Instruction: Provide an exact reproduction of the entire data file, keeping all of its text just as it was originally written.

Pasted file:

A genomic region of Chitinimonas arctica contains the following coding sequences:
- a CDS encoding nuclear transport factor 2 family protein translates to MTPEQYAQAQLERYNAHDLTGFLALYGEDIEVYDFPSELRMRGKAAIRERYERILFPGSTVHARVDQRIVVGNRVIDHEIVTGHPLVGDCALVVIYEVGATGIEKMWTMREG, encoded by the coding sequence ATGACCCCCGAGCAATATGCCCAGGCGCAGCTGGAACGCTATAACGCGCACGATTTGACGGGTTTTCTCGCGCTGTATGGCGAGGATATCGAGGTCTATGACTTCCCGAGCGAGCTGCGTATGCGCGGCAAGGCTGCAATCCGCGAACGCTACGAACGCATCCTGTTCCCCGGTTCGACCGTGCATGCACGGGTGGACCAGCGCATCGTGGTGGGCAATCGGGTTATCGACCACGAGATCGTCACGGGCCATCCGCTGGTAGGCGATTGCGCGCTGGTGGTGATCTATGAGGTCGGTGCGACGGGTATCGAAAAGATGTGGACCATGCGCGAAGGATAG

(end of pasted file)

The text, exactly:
A genomic region of Chitinimonas arctica contains the following coding sequences:
- a CDS encoding nuclear transport factor 2 family protein translates to MTPEQYAQAQLERYNAHDLTGFLALYGEDIEVYDFPSELRMRGKAAIRERYERILFPGSTVHARVDQRIVVGNRVIDHEIVTGHPLVGDCALVVIYEVGATGIEKMWTMREG, encoded by the coding sequence ATGACCCCCGAGCAATATGCCCAGGCGCAGCTGGAACGCTATAACGCGCACGATTTGACGGGTTTTCTCGCGCTGTATGGCGAGGATATCGAGGTCTATGACTTCCCGAGCGAGCTGCGTATGCGCGGCAAGGCTGCAATCCGCGAACGCTACGAACGCATCCTGTTCCCCGGTTCGACCGTGCATGCACGGGTGGACCAGCGCATCGTGGTGGGCAATCGGGTTATCGACCACGAGATCGTCACGGGCCATCCGCTGGTAGGCGATTGCGCGCTGGTGGTGATCTATGAGGTCGGTGCGACGGGTATCGAAAAGATGTGGACCATGCGCGAAGGATAG